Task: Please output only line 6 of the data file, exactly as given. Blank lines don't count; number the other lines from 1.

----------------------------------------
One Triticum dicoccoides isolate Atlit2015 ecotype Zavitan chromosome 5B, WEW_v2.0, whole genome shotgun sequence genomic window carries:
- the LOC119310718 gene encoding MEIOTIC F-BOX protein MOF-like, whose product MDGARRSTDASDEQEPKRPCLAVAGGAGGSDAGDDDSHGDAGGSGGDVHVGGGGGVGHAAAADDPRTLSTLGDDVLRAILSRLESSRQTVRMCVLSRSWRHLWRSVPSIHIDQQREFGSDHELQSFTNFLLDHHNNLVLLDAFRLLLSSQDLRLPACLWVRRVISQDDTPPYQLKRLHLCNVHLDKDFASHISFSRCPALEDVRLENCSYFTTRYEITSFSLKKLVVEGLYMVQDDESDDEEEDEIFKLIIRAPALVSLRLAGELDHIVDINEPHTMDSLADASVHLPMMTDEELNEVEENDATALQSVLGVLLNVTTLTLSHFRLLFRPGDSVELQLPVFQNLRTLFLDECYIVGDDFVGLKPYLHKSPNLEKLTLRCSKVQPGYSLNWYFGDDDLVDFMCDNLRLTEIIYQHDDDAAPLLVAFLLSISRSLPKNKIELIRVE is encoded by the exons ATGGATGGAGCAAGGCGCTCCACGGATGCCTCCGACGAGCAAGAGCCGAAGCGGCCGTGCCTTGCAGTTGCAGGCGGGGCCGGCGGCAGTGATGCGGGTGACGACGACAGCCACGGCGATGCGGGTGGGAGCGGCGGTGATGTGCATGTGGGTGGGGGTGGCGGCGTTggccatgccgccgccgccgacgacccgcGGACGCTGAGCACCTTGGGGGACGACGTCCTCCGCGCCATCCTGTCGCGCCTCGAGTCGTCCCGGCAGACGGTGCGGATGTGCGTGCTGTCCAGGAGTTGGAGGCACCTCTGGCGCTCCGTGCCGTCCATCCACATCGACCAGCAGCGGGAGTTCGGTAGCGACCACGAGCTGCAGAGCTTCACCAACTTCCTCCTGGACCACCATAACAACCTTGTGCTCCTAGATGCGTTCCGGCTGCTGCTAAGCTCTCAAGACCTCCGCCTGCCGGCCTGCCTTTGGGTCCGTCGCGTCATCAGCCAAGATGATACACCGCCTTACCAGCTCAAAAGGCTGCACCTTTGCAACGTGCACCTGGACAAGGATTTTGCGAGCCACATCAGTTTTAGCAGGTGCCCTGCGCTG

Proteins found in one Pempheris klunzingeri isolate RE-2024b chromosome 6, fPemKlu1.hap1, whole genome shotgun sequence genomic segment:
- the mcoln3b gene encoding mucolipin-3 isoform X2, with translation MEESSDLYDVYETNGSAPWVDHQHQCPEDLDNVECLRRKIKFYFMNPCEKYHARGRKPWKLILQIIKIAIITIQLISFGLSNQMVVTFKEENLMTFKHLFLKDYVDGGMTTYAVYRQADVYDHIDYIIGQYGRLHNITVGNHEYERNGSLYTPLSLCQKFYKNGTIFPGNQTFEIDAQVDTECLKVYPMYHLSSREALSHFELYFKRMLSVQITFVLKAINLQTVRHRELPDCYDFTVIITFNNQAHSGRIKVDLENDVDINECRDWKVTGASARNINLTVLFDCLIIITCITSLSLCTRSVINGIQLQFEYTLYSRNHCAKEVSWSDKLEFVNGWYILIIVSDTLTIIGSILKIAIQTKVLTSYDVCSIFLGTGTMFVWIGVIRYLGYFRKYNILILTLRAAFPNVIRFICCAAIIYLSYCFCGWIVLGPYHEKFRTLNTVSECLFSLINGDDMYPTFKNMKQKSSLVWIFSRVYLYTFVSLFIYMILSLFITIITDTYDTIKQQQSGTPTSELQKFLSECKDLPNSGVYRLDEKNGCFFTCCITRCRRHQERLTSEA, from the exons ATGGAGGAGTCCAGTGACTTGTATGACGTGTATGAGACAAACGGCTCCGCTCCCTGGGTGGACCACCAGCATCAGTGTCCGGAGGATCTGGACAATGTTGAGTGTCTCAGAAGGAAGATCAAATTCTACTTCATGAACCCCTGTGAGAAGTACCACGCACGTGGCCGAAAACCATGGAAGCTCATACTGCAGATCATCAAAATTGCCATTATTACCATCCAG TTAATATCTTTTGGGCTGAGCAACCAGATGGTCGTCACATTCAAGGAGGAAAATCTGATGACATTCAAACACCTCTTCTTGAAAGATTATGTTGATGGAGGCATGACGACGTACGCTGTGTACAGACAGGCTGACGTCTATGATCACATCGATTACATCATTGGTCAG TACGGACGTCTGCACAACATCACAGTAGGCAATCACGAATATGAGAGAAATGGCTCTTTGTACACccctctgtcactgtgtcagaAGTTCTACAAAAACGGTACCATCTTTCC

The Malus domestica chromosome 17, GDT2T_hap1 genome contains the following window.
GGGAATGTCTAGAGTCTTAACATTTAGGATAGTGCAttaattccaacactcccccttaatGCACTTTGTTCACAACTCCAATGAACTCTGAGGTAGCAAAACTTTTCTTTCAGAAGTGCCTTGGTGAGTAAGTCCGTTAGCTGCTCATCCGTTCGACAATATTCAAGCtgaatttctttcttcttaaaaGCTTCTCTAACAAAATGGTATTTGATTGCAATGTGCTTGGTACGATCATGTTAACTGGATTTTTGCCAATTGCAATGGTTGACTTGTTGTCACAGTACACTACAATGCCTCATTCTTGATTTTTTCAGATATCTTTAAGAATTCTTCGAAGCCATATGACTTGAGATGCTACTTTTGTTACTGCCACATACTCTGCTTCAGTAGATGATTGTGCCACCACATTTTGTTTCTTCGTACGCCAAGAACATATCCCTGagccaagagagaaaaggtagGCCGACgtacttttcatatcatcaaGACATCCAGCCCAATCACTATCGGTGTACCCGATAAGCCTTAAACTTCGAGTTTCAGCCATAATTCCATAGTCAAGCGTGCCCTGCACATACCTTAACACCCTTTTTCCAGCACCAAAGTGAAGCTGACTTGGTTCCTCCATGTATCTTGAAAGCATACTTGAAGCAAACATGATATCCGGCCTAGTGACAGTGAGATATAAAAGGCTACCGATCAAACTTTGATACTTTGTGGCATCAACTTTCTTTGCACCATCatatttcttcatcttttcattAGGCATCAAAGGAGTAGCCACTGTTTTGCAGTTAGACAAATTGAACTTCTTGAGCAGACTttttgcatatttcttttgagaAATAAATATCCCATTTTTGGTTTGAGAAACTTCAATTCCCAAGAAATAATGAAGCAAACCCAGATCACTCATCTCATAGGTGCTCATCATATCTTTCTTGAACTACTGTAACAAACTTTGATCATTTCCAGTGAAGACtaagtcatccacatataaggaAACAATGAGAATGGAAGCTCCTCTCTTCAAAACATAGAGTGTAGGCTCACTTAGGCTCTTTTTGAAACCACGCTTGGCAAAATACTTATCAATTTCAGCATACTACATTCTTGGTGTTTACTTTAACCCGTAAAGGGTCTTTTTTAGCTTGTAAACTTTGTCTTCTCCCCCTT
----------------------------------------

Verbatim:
GGGAATGTCTAGAGTCTTAACATTTAGGATAGTGCAttaattccaacactcccccttaatGCACTTTGTTCACAACTCCAATGAACTCTGAGGTAGCAAAACTTTTCTTTCAGAAGTGCCTTGGTGAGTAAGTCCGTTAGCTGCTCATCCGTTCGACAATATTCAAGCtgaatttctttcttcttaaaaGCTTCTCTAACAAAATGGTATTTGATTGCAATGTGCTTGGTACGATCATGTTAACTGGATTTTTGCCAATTGCAATGGTTGACTTGTTGTCACAGTACACTACAATGCCTCATTCTTGATTTTTTCAGATATCTTTAAGAATTCTTCGAAGCCATATGACTTGAGATGCTACTTTTGTTACTGCCACATACTCTGCTTCAGTAGATGATTGTGCCACCACATTTTGTTTCTTCGTACGCCAAGAACATATCCCTGagccaagagagaaaaggtagGCCGACgtacttttcatatcatcaaGACATCCAGCCCAATCACTATCGGTGTACCCGATAAGCCTTAAACTTCGAGTTTCAGCCATAATTCCATAGTCAAGCGTGCCCTGCACATACCTTAACACCCTTTTTCCAGCACCAAAGTGAAGCTGACTTGGTTCCTCCATGTATCTTGAAAGCATACTTGAAGCAAACATGATATCCGGCCTAGTGACAGTGAGATATAAAAGGCTACCGATCAAACTTTGATACTTTGTGGCATCAACTTTCTTTGCACCATCatatttcttcatcttttcattAGGCATCAAAGGAGTAGCCACTGTTTTGCAGTTAGACAAATTGAACTTCTTGAGCAGACTttttgcatatttcttttgagaAATAAATATCCCATTTTTGGTTTGAGAAACTTCAATTCCCAAGAAATAATGAAGCAAACCCAGATCACTCATCTCATAGGTGCTCATCATATCTTTCTTGAACTACTGTAACAAACTTTGATCATTTCCAGTGAAGACtaagtcatccacatataaggaAACAATGAGAATGGAAGCTCCTCTCTTCAAAACATAGAGTGTAGGCTCACTTAGGCTCTTTTTGAAACCACGCTTGGCAAAATACTTATCAATTTCAGCATACTACATTCTTGGTGTTTACTTTAACCCGTAAAGGGTCTTTTTTAGCTTGTAAACTTTGTCTTCTCCCCCTT